Dec. 1 (Bloomberg) -- Florida Governor Rick Scott said he has whittled down a corporate tax-relief plan compared with what he sought last year because of a ballooning deficit driven by health-care spending.
“Medicaid is growing way faster than we thought,” the former hospital executive said yesterday. “Reducing taxes, as you would expect, when you walk in with budget deficits, is harder than when you don’t have budget deficits.”
Florida, which closed a $3.8 billion budget gap for fiscal 2012, is facing another of as much as $2.3 billion next year. in an interview in Orlando, Scott said he hadn’t anticipated a 2013 deficit, partly because he expected to get a federal waiver letting the state expand its use of managed care for recipients of Medicaid, the health-insurance program for the needy. The state hasn’t gotten the permission needed to make the changes.
In February, a month after the first-term Republican took office, he proposed $4.1 billion in tax cuts spread over two years, including $1.1 billion in corporate relief. Lawmakers passed about $300 million of that, including about $30 million in reduced business levies.
In October, Scott, who turns 59 today, scaled back the plan to $8.4 million in corporate income-tax reductions and a $21.6 million cut in tangible personal property tithes. The first-term governor may call for more cuts next week, when he introduces his 2013 budget, said Amy Graham, a spokeswoman.
Surging Medicaid Costs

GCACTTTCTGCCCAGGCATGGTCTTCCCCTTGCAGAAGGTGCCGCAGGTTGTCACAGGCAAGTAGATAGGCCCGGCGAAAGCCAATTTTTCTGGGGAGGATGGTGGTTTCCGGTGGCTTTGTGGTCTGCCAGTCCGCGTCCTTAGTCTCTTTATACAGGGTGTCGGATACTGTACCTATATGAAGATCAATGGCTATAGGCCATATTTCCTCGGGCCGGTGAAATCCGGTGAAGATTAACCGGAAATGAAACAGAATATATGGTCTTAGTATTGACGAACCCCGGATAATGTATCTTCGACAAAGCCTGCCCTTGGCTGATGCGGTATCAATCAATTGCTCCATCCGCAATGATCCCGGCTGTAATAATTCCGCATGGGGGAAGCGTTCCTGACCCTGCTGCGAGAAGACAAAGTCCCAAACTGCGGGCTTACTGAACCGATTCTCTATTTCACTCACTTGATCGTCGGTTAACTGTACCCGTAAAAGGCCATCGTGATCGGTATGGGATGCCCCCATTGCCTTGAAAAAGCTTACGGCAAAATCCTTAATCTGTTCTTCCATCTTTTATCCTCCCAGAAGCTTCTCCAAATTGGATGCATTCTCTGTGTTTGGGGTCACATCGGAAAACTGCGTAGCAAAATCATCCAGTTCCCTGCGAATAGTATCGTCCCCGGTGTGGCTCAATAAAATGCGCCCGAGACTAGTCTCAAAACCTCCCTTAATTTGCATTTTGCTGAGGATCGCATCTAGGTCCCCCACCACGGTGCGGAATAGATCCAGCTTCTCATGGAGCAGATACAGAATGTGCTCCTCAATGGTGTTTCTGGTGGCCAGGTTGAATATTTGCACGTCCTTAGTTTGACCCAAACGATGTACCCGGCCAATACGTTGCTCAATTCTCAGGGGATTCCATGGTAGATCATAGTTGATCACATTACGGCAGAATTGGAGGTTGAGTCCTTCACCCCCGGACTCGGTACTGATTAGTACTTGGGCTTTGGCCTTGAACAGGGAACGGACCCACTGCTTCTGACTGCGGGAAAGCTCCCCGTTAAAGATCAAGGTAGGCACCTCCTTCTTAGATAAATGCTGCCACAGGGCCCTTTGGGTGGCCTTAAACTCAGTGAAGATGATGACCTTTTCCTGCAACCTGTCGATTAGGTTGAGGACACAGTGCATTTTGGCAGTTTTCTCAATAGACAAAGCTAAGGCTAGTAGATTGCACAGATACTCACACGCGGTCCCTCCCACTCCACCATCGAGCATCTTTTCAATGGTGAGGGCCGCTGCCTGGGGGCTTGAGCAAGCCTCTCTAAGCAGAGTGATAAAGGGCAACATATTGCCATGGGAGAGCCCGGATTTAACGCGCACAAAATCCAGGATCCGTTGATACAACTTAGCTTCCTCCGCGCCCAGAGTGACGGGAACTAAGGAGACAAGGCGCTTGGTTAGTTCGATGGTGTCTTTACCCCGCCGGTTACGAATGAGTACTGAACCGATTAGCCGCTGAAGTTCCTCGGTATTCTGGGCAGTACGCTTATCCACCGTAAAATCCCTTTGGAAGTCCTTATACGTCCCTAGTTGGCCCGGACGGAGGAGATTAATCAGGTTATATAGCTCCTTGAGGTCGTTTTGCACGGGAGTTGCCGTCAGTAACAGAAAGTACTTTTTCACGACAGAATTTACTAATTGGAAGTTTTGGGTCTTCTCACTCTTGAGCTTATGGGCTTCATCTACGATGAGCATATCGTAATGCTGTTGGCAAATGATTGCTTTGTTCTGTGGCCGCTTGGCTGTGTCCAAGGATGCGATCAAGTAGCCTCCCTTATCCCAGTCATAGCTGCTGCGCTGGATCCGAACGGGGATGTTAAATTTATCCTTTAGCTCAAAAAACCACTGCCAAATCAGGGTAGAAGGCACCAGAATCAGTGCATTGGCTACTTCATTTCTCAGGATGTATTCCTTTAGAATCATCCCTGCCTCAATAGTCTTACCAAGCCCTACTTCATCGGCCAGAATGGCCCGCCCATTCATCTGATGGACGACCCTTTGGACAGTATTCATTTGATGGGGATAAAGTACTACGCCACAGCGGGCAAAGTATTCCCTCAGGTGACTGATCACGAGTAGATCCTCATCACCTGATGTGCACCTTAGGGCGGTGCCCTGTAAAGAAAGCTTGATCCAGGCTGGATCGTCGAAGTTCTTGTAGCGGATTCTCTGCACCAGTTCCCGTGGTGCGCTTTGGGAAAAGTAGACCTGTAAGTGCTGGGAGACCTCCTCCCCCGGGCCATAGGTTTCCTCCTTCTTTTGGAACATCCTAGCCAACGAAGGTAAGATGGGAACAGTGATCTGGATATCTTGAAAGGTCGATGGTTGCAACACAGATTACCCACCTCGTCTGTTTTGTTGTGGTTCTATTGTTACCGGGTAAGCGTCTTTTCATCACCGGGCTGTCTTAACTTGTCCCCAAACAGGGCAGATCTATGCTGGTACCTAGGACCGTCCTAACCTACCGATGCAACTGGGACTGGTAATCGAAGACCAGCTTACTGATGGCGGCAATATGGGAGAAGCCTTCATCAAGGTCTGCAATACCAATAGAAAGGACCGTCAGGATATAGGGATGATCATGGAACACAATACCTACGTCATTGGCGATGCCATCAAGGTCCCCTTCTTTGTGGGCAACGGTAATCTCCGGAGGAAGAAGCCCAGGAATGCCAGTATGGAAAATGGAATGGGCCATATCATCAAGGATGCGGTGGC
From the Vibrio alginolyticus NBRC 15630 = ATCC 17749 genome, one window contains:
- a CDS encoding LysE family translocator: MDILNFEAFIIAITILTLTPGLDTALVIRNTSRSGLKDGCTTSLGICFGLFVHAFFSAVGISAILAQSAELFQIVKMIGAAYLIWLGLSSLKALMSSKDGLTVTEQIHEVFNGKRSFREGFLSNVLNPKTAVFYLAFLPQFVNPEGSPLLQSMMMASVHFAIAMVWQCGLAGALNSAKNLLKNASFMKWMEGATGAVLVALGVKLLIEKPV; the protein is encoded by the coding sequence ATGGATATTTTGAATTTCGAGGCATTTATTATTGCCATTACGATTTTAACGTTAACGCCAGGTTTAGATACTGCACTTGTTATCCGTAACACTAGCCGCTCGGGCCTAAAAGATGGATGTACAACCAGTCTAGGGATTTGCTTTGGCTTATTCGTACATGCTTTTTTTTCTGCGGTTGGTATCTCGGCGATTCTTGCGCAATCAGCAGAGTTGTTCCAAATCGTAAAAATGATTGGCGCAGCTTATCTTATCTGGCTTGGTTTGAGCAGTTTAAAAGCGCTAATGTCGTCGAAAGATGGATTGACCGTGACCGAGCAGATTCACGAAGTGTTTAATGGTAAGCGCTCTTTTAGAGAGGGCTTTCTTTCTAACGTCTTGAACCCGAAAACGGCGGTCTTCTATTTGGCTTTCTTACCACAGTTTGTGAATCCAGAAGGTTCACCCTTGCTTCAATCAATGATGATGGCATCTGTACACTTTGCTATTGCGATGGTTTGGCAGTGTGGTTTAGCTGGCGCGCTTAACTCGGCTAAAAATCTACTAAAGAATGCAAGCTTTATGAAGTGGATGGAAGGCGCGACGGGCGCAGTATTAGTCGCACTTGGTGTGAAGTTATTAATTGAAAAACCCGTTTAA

Medicaid costs rose to about $20.3 billion projected for this fiscal year in Florida, from about $19.8 billion in 2011, with the state’s share surging 23 percent to $9.48 billion from $7.7 billion, legislative analysts said in an October report. The state’s share of the joint program partly funded by the federal government is forecast to rise 2.7 percent to $9.74 billion in 2013 and total costs may rise 15 percent by 2015.
“Revenues are growing because our economy is getting better, but Medicaid is growing faster,’’ said Scott, who started what became one of the nation’s largest hospital chains. He said he remains committed to cutting taxes and reducing regulation to increase the number of jobs in the state by 700,000, a central promise of his 2010 campaign.
Florida’s jobless rate in October was 10.3 percent, down from 11.8 percent a year earlier while still higher than the national average of 9 percent. The state’s economy has added almost 107,000 jobs since January, government figures show. The end of federal economic-stimulus funds for schools and a court decision blocking plans to privatize some prisons have put more stress on his budget, Scott said.
“The federal government has over $500 million in our education system they allocated, now they’re taking that back,’’ Scott said, calling the situation “frustrating.”
“That’s a lot of money,’’ the governor said.
The failure of Congress’s deficit-cutting supercommittee, producing a threat of automatic cuts in Medicare funding in 2013, also will put pressure on Florida’s budget, Scott said.
“There are going to be a lot of tough choices,’’ he said.
--Editors: Ted Bunker, Pete Young
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